The candle is lit
A wordless melody.
Behold, we are each our redeemers, we will trust each other and not be afraid, for our strength, our faith and our songs will be our redemption. We will draw water joyously from the wellsprings of hope. Love is our birth right; may this blessing rest upon our people and upon all peoples. Happy are the people who love one another. May love redeem us! May we answer each other on the day we are called to stand together. The Jews have light, happiness, joy and honor; may all have the same light. I will raise the cup of redemption and call out in the name of humanity.
The cup of wine is raised but not sipped
Barukh ha-or ba-adam, Barukh ha-or ba-olam, Borei p’ri hagafen, Borei p’ri hagafen
Blessed is the light in humanity, blessed is the light in the world, that brings for fruit from the vine.
The spices are raised, incense lit, or herbs raised
Barukh ha-or ba-olam, Barukh ha-or b’chayim, Borei m’nei v’samim, Borei m’nei v’samim
Blessed is the light in the world, blessed is the light of life, which brings forth varieties of spices
The spices, herbs or incense are passed around
Raise the Lit. Separation A ceremony performed on Saturday night to mark the end of Shabbat and the beginning of the week, using wine, a braided candle, and sweet-smelling spices. candle
Barukh ha-or ba-adam, Barukh ha-or ba-olam, Borei m’orei ha’eish, Borei m’orei ha’eish
Blessed is the light in humanity, blessed is the light in the world, that creates the light of the fire
The candle is held up in the air and those present look at the reflection of the light on their fingernails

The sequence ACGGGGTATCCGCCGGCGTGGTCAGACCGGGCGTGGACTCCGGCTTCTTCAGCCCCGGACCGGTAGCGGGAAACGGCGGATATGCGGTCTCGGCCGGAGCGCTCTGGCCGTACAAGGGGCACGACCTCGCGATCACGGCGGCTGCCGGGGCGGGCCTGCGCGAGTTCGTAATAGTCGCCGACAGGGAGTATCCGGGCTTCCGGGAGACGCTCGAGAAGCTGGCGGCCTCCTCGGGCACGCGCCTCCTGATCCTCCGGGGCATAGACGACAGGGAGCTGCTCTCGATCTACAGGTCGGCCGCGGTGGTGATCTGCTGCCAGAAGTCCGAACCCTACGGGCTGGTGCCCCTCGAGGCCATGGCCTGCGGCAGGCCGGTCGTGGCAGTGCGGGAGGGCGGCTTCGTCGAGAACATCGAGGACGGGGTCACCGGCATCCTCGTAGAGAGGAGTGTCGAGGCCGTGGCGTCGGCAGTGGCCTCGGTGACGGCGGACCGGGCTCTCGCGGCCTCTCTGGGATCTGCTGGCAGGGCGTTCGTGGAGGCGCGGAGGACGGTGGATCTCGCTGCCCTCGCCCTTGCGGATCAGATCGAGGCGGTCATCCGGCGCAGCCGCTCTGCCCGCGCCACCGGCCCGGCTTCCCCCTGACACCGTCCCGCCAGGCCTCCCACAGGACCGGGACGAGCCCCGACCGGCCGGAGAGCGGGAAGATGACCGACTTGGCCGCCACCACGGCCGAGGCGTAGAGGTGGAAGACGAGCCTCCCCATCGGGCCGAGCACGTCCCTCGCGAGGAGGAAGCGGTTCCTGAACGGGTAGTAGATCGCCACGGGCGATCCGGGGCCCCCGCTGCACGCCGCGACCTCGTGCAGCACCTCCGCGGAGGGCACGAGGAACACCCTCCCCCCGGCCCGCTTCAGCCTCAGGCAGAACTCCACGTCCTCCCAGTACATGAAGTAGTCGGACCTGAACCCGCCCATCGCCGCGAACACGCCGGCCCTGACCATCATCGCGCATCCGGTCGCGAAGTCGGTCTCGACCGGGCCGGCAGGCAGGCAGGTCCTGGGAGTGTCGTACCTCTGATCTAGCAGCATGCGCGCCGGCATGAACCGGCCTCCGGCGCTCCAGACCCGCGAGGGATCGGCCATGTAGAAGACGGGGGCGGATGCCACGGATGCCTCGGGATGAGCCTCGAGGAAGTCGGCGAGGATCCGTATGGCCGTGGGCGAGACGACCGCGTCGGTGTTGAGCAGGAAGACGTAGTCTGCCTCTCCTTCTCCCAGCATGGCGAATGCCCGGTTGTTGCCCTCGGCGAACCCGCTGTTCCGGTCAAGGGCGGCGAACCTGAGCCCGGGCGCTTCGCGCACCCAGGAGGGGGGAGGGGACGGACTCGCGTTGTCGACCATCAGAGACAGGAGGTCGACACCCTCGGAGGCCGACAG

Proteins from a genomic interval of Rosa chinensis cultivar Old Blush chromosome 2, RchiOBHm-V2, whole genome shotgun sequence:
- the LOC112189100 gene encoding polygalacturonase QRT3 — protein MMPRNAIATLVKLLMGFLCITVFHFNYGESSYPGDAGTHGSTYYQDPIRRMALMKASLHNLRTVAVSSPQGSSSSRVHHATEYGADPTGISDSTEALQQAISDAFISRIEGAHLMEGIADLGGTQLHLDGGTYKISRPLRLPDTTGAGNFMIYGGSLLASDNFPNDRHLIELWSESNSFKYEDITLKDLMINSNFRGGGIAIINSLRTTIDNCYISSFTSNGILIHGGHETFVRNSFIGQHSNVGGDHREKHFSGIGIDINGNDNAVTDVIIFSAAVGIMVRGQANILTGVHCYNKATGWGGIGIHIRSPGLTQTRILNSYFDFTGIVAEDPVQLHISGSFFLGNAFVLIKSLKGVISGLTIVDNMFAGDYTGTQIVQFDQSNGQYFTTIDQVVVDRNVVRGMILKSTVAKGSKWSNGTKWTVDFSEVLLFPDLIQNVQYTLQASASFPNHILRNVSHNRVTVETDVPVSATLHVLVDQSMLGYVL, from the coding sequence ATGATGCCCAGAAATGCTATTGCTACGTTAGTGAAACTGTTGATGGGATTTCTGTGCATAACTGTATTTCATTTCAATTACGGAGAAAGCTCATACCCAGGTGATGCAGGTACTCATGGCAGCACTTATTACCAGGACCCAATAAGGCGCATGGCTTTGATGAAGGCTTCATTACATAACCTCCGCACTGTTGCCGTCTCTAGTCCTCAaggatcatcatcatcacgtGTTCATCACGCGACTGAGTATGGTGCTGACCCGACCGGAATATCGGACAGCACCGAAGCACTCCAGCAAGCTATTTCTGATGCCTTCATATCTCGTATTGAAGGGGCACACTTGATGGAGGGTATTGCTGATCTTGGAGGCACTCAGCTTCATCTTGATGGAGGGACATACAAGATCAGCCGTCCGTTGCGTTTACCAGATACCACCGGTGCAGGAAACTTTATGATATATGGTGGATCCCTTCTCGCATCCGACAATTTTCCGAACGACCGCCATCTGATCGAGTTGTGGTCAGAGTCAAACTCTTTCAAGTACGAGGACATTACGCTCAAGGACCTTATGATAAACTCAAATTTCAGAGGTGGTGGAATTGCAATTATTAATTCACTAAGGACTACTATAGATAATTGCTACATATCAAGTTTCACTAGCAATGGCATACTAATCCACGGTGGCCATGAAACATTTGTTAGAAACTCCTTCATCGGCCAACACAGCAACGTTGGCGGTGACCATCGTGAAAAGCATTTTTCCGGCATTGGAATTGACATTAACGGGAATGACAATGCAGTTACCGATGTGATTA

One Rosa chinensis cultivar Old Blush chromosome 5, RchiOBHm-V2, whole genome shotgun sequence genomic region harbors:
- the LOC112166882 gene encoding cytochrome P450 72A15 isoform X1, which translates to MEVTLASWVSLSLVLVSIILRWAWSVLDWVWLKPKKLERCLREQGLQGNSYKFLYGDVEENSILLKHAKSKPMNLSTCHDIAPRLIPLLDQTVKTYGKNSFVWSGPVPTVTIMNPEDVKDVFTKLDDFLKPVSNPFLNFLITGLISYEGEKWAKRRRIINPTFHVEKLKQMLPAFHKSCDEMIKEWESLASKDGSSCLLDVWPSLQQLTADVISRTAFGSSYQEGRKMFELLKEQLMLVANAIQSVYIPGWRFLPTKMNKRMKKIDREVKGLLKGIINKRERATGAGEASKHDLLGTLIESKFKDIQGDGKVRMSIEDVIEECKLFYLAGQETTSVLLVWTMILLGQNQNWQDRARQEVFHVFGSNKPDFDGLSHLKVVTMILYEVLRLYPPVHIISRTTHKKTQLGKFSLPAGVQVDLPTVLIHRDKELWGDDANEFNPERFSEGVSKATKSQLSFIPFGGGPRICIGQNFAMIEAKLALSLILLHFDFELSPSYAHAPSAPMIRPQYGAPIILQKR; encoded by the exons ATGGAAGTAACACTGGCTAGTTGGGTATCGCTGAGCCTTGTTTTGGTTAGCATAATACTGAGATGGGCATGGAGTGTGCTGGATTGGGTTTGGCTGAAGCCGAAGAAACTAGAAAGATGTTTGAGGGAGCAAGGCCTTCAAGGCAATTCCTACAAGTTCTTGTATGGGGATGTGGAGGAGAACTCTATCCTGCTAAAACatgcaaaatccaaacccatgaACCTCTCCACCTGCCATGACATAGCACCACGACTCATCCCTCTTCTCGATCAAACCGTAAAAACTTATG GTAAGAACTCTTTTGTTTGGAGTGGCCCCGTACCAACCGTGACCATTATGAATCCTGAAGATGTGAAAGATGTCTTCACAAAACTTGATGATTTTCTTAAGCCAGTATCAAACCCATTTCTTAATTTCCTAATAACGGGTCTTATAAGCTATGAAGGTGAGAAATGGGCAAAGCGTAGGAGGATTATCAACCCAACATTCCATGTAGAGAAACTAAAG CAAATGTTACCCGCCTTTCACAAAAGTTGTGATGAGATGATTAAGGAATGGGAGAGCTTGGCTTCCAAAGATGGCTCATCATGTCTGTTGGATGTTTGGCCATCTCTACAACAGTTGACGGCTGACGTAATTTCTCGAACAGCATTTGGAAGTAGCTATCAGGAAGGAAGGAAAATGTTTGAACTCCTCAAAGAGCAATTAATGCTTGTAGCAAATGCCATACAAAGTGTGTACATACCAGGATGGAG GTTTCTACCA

Barukh ha-or ba-adam, Barukh ha-or ba-olam, hamavdil bein kodesh l’chol, bein or l’choshekh, bein Yisrael l’amim, bein yom hashvi’i l’sheshet y’mei hama’aseh, Barukh ha-or ba-adam, hamavdil bein kodesh l’chol. Barukh ha-or ba-adam, hamavdil bein tov l’ra, bein tzedek l’khoser tzedek, bein sin’ah l’ahavah, barukha havdalah bein kodesh l’khol.
Blessed is the light in humanity, Blessed is the light in the world, which distinguishes between the sacred and the secular, between light and dark, between Lit. ''the one who struggles with God.'' Israel means many things. It is first used with reference to Jacob, whose name is changed to Israel (Genesis 32:29), the one who struggles with God. Jacob's children, the Jewish people, become B'nai Israel, the children of Israel. The name also refers to the land of Israel and the State of Israel. and the nations, between the seventh day and the six days of labor. Blessed is the light in humanity, which distinguishes between right and wrong, between justice and injustice, between hatred and love. Blessed is the distinction between the sacred and the secular.
Sip the wine
Extinguish the candle in the remaining wine
Eliahu, Eliahu, Eliahu, bimheira v’yameinu yavo eleinu, b’yamot hamashiach.
Miriam is the sister of Moses and Aaron. As Moses' and Aaron's sister she, according to midrash, prophesies Moses' role and helps secure it by watching over the young baby, seeing to it that Pharaoh's daughter takes him and that the baby is returned to his mother for nursing. During the Israelites' trek through the desert, a magical well given on her behalf travels with the Israelites, providing water, healing, and sustenance., Miriam, Miriam, oz v’zimra b’yadah, bimheira v’yameinu, tirkod itanu l’taken et ha-olam.
Elijah is a biblical prophet who is said never to have died. There are therefore many legends associated with Elijah. In the Talmud, unresolved arguments will be resolved when Elijah comes. He will herald the coming of the messiah. In Jewish ritual, Elijah is a liminal figure, arriving at moments of danger and transition – at a brit milah, a chair is put out for him, a cup is poured for Elijah at the Passover seder, and he is invoked at havdalah. His Hebrew name is Eliyahu., Elijah, Elijah, come heralding the Messianic Age, soon and in our days!
Miriam, Miriam, Miriam, strength and song in her hand, will dance with us to repair the world. Soon, and in our days!
SHAVU’A TOV! HAVE A GOOD WEEK!